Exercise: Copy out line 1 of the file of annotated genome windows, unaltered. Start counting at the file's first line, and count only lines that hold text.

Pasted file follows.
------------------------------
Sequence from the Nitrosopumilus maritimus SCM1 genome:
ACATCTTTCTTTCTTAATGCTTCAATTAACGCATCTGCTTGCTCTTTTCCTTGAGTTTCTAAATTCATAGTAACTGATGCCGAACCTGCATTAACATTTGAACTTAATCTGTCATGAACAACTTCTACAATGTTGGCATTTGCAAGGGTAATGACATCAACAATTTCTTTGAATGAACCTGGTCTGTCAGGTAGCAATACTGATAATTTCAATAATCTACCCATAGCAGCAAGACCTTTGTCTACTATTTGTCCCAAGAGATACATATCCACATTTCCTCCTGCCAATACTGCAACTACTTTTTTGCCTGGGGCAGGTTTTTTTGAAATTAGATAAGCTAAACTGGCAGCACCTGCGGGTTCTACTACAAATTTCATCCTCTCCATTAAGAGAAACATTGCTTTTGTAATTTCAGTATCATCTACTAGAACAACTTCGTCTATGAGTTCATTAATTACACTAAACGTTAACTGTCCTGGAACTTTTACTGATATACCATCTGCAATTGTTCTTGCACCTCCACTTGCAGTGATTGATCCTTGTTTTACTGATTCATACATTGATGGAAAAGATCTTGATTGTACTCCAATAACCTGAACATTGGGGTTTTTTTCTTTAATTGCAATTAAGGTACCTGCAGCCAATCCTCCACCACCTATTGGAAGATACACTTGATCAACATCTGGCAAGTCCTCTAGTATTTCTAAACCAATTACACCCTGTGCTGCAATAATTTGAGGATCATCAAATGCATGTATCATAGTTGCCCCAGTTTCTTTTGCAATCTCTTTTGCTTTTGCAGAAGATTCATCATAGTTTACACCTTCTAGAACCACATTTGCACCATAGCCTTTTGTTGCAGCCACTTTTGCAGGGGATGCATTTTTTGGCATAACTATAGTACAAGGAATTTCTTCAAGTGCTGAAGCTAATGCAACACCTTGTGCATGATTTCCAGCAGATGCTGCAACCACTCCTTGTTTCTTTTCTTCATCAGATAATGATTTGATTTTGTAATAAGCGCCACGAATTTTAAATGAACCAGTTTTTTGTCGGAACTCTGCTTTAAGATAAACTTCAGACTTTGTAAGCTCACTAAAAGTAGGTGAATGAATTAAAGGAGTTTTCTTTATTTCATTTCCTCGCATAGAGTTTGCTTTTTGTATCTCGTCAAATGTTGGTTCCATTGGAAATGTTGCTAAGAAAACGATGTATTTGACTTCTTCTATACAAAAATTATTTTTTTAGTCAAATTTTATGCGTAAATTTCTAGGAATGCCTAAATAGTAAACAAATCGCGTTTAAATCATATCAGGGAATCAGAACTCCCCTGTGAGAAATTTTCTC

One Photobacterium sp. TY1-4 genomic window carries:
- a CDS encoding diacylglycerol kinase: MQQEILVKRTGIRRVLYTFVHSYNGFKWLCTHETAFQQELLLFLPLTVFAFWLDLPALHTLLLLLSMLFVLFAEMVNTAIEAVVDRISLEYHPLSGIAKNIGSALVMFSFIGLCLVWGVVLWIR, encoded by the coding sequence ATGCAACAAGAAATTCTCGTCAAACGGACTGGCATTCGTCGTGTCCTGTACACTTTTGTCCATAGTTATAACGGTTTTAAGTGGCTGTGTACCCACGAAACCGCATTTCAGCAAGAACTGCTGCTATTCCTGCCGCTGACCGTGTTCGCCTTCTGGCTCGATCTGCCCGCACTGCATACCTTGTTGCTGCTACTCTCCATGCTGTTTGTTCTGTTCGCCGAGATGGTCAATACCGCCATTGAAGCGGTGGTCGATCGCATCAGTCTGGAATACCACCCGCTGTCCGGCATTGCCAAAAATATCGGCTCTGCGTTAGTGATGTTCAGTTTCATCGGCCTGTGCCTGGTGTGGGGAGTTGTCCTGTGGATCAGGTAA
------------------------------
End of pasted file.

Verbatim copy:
Sequence from the Nitrosopumilus maritimus SCM1 genome: